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Performer Mayyadda singing at the University of Minnesota Juneteenth Celebration “We Are The Noise: The Echoes of Our Ancestors” captured on Saturday, June 15.
Best photos of June '24
Published June 23, 2024

Some viewers just tune in for commercials during the Super Bowl

The commercials that air during the football game have become a larger part of the game since the 1980s.

The air smelled strongly of wieners and pizza as Mariano Garcia and his friends watched the game on Super Bowl Sunday, but during opening kickoff there was chatter about the last commercial.

“It’s the commercials that make the Super Bowl,” Garcia, a recreation, park and leisure studies senior, said.

It’s a sentiment he admits is a bit ridiculous.

The Super Bowl has had to increasingly share its spotlight with advertisements since the 1980s, when viewers reached almost 100 million and an Apple commercial made a splash.

John Eighmey, Raymond O. Mithun Land Grant Chair in Advertising at the University, said the Super Bowl’s commercials draw an audience of their own.

“It’s a day of national hype and hope,” he said. “Everyone is gathered around the set.”

He said the ad spots, which cost $2.7 million for 30 seconds this year, are particularly valuable for companies because of the unique dynamics of the Super Bowl audience.

“(Viewers) are paying attention,” he said. “It’s not just a large audience, but an attentive one.”

Among people between the ages of 18 and 24, commercials are the most popular part of Super Bowl Sunday, according to a 2005 survey by the Retail Advertising and Marketing Association.

In the survey, 24 percent of respondents said the most important aspect of the Super Bowl was the ads, 19 percent said the game was most important and 17 percent said getting together with friends was most important.

Matt Roznowski, a political science junior, said he was intrigued by the Patriot’s storyline of a perfect season, but he wasn’t very excited for the game.

He said he looked forward to watching the game with his friends and enjoying the spectacle the event has become.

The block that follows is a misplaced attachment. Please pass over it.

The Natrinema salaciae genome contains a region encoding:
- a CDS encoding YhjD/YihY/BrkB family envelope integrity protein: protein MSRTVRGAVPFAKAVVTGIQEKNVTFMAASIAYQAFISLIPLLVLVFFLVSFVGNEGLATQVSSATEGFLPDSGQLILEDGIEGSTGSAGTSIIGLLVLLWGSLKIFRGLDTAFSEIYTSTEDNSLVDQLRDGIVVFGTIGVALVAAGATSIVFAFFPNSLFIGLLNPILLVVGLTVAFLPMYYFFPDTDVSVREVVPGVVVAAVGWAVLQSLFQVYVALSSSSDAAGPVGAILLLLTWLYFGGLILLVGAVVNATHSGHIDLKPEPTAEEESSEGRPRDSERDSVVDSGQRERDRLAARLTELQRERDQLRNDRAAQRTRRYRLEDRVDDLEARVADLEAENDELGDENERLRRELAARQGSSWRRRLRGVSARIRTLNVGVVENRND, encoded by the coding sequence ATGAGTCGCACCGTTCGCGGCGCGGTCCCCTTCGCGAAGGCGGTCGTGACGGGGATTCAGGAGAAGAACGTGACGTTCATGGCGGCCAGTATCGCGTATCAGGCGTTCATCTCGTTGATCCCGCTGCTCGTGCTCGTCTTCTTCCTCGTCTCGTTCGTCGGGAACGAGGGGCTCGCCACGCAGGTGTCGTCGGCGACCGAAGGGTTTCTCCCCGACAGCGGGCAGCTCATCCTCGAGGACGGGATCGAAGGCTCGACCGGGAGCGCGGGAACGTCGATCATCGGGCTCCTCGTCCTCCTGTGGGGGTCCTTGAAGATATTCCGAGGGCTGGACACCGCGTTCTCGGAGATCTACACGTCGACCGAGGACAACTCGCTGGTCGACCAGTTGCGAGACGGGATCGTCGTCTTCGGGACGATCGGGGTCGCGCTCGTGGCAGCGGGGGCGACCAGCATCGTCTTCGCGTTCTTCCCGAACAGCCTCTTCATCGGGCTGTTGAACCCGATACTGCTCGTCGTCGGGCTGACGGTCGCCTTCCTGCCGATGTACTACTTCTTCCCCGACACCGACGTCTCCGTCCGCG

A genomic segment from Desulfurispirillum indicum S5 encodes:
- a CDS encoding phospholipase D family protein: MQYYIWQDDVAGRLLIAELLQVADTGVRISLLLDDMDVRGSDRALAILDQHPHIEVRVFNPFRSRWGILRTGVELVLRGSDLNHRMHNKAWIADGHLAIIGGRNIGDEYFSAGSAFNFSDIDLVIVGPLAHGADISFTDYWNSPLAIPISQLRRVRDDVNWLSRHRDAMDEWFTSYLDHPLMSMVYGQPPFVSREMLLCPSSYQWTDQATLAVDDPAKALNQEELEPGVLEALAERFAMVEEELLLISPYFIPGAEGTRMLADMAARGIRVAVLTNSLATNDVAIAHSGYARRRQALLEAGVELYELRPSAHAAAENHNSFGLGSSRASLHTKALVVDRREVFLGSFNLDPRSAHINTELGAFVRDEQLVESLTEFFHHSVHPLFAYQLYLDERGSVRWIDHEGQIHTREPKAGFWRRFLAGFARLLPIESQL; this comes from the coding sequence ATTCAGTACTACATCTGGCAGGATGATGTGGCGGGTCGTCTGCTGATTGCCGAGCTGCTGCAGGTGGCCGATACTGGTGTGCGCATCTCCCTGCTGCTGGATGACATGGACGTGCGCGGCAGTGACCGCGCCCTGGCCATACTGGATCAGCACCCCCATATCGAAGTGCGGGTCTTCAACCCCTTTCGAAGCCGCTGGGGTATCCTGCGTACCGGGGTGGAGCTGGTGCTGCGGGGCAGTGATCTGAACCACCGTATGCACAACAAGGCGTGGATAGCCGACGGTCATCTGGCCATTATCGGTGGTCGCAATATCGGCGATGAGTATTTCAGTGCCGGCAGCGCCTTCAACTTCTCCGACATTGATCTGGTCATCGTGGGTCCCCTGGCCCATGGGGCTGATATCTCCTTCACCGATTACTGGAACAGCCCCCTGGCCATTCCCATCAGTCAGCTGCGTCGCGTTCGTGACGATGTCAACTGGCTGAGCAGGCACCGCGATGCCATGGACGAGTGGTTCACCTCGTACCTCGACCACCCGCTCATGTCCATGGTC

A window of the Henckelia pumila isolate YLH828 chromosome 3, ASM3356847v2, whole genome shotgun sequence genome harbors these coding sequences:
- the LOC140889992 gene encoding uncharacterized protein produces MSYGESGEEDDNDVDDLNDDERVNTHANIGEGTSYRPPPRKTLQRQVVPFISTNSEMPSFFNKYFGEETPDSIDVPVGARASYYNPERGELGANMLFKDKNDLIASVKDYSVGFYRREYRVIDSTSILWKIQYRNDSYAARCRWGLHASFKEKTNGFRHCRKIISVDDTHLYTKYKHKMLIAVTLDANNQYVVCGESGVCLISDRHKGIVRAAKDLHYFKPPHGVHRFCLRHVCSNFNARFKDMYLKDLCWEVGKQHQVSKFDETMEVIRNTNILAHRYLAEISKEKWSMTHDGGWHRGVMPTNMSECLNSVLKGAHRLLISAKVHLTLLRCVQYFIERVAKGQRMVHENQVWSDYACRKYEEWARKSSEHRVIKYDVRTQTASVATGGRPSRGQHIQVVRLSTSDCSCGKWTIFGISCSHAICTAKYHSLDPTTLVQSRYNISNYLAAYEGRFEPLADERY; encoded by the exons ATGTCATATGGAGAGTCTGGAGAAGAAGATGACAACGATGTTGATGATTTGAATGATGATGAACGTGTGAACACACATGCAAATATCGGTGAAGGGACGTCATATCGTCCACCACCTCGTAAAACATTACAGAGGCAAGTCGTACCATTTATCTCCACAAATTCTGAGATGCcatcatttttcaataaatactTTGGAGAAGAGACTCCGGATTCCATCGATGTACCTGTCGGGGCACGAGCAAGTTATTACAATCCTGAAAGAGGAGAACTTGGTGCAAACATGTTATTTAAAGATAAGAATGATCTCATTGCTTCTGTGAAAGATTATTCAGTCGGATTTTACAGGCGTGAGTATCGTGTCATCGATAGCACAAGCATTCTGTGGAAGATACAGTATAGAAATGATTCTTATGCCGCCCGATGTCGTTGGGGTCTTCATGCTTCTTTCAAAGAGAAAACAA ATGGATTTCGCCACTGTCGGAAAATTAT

“Now it’s more of a production,” he said. “It’s an excuse to get together, drink and watch commercials.”

But advertisers aren’t the only ones capitalizing on the biggest game of year.

The Super Bowl has become known as the largest at-home party event of the year, according to Hallmark Cards. With those parties comes considerable consumer spending.

People preparing for Super Bowl parties were expected to spend about $9.5 billion this year, according the National Retail Federation.

The attendees of those parties were expected to eat 11 million pounds of potato chips, 8.2 million pounds of tortilla chips and 13.2 million pounds of avocado were expected be consumed Sunday, according to the American Snack Food Association.

The game was also expected to drive television sales. According to the results from the Sports and Technology survey, $2.2 billion of high-definition television sets were expected to sell.

Not everyone agrees that the lack of focus on football is a good thing.

Luke Fuglie, a North Dakota State alumnus, said he knows people that don’t care about the game at all but were watching it anyways. He said he thought it was “a little ridiculous.”

Fuglie said he had his own reasons to watch the game.

“I’m watching to see the golden boy Tom Brady,” he said. “He’s like the Joe Montana of our era.”

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